Early Detection


  • Early detection of bed bugs is difficult and low level infestations will often go undetected.
  • Visual inspections are not very reliable for the detection of low level infestations.
  • New detection and monitoring devices have been developed for detecting infestations
  • Mattress and box spring encasements can be very helpful in the early detection of bed bugs (learn more)
  • Canine scent detection has emerged as another inspection method that can aid in the early detection of bed bugs (learn more)

The early detection of bed bugs is very difficult. In many cases bed bugs will go undetected during an inspection particularly during the early stages of an infestation when only a few bugs or eggs are present.

Even the most qualified inspector will be challenged when the entire infestation consists of two eggs that were laid on a piece of luggage and hitch hiked a ride back to your house after a recent.

Insect sticky traps/glue boards are often placed out in an effort to catch bed bugs and while these traps will capture some, they are not reliable monitoring devices since any bugs caught on them were by chance. For this reason, the use of glue board type traps is not recommended as a method for concluding that an area is free of bed bugs. Several devices have been specifically developed for the monitoring and/or detection of bed bugs. Devices that are currently available include bed bug interception devices that are placed under the legs of beds and sofas and traps that emit carbon dioxide.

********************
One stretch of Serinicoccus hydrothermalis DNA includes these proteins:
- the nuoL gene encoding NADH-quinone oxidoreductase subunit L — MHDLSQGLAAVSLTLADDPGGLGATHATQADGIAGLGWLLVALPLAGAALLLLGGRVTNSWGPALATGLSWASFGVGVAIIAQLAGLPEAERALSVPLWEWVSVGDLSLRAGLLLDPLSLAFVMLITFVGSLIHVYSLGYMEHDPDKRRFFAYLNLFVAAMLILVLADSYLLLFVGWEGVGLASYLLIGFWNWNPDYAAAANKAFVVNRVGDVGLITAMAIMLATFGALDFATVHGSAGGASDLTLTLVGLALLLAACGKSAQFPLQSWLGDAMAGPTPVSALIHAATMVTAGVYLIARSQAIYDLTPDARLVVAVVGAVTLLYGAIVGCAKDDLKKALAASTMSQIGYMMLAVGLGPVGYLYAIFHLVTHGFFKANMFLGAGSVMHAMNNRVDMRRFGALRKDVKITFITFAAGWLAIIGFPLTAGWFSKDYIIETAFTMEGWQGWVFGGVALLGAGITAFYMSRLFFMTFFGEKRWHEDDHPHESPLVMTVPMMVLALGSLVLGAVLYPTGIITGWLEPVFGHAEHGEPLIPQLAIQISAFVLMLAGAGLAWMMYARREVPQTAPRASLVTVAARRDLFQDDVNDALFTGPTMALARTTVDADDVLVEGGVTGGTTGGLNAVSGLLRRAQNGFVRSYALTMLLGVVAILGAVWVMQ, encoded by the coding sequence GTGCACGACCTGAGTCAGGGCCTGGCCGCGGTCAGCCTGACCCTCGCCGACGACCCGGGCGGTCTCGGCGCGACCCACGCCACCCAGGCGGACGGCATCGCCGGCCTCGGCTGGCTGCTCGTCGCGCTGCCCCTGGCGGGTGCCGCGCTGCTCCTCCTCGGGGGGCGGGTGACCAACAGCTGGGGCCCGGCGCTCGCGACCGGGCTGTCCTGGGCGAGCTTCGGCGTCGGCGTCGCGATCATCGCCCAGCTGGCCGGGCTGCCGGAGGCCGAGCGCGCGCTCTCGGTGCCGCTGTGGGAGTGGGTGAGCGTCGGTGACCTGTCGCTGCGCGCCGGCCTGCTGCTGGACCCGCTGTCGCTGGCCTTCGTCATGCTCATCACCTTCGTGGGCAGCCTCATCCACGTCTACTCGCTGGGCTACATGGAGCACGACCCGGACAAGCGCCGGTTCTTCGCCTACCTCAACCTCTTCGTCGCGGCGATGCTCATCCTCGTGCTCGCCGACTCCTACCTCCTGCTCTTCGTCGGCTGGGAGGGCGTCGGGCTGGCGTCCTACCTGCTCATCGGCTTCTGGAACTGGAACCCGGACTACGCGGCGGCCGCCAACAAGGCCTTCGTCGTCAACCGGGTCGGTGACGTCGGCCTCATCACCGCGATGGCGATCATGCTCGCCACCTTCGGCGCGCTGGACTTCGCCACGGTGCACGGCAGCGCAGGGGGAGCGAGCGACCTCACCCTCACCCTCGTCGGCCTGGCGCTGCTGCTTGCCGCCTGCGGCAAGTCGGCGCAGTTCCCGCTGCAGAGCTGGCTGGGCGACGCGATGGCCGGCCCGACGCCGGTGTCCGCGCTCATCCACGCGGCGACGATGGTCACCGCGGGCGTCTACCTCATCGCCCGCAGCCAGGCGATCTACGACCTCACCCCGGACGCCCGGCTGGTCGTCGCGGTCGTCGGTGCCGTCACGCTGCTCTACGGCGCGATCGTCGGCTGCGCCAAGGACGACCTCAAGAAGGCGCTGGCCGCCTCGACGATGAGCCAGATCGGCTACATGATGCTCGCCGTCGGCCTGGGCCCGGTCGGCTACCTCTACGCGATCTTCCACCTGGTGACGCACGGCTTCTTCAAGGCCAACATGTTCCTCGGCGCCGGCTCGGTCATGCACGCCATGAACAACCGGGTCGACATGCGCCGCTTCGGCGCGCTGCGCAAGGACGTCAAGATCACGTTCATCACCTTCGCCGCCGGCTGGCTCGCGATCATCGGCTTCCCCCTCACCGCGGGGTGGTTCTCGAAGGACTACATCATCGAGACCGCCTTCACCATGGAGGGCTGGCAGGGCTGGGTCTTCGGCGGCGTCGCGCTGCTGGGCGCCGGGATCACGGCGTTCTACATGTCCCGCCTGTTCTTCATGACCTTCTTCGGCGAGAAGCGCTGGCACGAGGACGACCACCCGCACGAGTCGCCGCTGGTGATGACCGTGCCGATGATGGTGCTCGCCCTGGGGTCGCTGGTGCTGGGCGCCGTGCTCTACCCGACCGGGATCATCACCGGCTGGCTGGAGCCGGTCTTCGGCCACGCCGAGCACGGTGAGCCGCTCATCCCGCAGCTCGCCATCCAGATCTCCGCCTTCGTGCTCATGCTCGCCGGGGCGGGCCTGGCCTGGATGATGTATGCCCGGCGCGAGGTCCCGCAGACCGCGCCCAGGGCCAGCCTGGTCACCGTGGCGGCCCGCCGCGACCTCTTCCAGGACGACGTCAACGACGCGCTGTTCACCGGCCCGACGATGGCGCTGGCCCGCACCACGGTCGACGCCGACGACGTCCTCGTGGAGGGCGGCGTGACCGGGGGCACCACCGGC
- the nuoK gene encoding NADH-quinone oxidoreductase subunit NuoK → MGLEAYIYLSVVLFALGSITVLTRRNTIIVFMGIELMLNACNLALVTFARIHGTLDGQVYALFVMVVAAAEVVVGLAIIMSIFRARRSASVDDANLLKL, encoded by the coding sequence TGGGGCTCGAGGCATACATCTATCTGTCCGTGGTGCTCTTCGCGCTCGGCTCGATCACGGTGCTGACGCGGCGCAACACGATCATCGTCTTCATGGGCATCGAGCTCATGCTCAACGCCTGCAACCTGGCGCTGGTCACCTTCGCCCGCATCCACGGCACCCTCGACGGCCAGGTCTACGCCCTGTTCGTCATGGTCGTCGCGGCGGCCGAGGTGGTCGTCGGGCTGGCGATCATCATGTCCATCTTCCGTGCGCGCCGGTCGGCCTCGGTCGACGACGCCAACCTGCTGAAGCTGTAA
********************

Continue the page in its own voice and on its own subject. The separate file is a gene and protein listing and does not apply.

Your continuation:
As mentioned previously, the use of mattress and box spring encasements that have been specifically designed and tested for bed bugs is another tool that can be used to help detect the presence of bed bugs. The reason that encasements are so helpful is because your mattress and box spring have many hiding places for bed bugs making inspection time consuming and difficult. Without an encasement, evidence of bed bugs is often buried deep inside your mattress and box spring, and can be almost impossible to find. However by encasing the mattress and box spring the bug’s access is restricted to the smooth exterior of the encasement where signs of bed bugs, such as spotting and shed skins or the bugs themselves are readily detected during an inspection. Early detection of bed bugs is often complicated when the bugs are occupying areas inside the box spring or under folds on the mattress where they are easily missed. However by encasing the mattress and box spring the bug’s access is restricted to the smooth exterior of the encasement where they are much more readily detected during an inspection. An additional benefit is realized as the encasements prevent the subsequent infestation of the mattress and box spring.

Canine scent detection, the use of bed bug sniffing dogs, is another method that can be employed to detect bed bugs. The advantage of using dogs that are specially trained to detect bed bugs is that they detect the infestation through their sense of smell rather than relying on visual detection. Canine scent detection also has its limitations and dogs, just like humans, can miss a low level infestation if the scent is not available to them. The take home message is that regardless of the methods used, low level infestations can go undetected and thus just because an inspection fails to reveal an infestation does not mean that they are not there.

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